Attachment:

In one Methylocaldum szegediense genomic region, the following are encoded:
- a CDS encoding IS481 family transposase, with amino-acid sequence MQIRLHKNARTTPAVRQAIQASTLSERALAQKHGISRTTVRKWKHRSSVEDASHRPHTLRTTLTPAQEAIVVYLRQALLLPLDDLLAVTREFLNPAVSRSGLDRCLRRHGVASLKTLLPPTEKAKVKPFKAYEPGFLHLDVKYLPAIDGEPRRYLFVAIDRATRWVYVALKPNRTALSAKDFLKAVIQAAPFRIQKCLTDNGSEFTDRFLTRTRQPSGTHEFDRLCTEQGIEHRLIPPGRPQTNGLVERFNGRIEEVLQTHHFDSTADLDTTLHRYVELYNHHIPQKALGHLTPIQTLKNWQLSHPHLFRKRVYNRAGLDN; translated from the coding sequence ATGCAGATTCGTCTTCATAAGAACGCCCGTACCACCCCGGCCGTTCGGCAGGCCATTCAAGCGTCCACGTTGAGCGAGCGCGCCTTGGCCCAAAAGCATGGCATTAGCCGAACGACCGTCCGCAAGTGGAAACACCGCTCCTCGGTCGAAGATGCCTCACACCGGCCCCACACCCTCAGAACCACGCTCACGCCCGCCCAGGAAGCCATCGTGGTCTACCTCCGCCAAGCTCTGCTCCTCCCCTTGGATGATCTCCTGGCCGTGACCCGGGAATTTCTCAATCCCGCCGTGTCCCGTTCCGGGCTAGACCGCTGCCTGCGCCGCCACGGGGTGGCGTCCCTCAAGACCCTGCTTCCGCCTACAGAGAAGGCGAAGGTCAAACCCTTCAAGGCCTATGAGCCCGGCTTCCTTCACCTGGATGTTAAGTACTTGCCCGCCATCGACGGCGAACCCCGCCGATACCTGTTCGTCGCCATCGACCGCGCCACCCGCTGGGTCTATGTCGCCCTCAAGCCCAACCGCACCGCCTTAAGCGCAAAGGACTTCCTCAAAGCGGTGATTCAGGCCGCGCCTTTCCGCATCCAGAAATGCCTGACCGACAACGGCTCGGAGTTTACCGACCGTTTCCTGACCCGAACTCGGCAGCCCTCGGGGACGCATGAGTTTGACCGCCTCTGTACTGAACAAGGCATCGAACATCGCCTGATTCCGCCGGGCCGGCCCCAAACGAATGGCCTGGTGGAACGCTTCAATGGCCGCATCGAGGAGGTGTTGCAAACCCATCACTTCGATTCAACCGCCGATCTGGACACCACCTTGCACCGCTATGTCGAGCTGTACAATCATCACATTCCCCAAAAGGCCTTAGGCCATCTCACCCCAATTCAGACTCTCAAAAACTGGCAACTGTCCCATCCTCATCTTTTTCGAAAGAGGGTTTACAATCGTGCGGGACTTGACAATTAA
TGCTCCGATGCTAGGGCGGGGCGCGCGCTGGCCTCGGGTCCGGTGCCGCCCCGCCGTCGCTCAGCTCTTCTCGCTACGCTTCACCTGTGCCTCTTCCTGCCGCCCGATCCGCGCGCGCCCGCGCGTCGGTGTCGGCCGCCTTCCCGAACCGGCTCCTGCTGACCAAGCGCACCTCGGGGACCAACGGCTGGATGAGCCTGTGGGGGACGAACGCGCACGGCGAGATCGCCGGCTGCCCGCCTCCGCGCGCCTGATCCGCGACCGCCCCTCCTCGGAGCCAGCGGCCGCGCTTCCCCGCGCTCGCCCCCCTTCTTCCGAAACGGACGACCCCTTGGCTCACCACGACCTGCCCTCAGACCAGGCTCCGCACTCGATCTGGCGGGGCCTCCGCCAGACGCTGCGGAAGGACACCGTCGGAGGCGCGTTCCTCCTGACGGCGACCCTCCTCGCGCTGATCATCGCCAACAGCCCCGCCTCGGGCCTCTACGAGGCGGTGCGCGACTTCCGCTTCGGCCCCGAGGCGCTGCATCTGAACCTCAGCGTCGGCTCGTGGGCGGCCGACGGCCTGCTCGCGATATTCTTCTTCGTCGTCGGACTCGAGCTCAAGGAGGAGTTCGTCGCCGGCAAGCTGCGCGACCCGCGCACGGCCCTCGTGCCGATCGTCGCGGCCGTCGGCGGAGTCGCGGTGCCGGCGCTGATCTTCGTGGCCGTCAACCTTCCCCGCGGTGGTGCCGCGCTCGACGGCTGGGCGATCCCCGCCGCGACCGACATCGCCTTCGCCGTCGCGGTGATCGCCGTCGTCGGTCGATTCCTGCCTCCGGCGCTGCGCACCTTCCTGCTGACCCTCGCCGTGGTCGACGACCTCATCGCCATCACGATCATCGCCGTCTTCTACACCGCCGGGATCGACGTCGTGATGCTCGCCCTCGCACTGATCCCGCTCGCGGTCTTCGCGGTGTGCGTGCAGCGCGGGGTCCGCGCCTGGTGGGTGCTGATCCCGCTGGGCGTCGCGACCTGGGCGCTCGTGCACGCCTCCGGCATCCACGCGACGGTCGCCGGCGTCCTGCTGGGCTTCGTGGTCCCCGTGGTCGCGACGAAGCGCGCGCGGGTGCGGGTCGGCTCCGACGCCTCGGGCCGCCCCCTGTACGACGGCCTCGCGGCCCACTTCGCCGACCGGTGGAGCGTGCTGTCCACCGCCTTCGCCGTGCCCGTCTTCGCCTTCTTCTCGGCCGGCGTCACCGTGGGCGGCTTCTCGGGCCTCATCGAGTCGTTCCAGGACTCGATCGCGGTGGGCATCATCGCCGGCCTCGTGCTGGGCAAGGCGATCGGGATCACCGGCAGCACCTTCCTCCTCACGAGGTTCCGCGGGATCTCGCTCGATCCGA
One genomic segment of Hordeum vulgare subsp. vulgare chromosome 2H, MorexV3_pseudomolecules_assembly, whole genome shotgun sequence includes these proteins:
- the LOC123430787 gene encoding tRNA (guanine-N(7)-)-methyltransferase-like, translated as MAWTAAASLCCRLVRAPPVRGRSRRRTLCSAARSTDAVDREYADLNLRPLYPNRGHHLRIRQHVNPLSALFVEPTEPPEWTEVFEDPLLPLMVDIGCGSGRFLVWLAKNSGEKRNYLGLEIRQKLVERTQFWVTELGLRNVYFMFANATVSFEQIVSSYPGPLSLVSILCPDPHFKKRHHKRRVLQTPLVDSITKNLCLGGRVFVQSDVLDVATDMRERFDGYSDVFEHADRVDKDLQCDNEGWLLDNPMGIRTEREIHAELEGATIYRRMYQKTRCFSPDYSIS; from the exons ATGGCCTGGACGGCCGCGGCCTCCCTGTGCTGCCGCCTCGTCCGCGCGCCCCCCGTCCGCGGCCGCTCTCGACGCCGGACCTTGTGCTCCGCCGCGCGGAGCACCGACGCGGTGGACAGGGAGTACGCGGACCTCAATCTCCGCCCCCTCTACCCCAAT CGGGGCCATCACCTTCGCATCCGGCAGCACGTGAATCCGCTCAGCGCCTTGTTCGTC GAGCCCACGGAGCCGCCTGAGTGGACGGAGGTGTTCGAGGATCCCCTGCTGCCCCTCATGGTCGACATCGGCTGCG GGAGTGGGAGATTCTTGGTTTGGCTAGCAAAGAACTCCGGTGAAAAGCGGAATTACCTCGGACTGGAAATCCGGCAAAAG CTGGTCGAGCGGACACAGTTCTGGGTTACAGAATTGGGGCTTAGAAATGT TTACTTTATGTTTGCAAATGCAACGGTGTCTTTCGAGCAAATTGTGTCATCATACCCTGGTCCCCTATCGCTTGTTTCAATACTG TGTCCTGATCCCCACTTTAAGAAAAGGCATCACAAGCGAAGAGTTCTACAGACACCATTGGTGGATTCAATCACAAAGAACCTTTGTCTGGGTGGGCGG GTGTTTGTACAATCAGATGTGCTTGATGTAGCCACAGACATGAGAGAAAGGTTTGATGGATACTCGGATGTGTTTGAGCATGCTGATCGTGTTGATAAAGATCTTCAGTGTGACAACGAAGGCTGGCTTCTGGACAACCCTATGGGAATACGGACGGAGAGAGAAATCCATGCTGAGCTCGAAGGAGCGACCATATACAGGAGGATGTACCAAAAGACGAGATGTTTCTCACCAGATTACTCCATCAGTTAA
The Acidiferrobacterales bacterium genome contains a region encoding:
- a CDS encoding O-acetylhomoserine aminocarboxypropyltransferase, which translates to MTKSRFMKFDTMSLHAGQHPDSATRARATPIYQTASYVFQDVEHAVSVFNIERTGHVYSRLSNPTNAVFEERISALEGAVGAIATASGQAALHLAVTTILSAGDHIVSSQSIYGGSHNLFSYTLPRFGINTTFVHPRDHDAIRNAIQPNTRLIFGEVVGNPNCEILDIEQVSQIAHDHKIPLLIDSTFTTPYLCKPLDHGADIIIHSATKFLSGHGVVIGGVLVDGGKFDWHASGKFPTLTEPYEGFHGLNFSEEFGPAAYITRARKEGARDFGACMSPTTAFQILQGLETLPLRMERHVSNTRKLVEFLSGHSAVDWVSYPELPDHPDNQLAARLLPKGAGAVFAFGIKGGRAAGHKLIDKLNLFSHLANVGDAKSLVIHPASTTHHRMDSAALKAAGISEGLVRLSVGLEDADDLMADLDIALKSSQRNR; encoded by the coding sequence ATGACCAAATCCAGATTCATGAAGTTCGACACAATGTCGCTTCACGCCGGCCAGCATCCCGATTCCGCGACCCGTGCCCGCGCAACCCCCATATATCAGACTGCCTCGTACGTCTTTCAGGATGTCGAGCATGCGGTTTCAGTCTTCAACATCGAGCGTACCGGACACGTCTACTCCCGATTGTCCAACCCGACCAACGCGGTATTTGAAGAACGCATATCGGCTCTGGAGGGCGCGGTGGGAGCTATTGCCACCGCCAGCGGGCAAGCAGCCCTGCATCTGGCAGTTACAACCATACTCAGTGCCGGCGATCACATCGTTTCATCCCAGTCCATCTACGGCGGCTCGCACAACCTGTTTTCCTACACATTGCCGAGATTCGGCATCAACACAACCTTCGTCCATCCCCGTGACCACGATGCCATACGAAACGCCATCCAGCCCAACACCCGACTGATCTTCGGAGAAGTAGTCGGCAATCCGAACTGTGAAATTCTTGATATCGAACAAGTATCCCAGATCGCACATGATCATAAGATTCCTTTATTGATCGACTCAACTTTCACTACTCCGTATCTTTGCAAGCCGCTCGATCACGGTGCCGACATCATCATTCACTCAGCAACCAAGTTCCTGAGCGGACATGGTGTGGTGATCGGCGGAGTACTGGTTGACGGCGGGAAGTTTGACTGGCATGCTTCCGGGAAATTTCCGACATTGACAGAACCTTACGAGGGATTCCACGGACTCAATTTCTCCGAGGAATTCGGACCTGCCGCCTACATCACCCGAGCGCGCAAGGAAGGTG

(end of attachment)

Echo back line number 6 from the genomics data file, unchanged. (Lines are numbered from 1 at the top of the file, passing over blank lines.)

The Acidiferrobacterales bacterium genome contains a region encoding: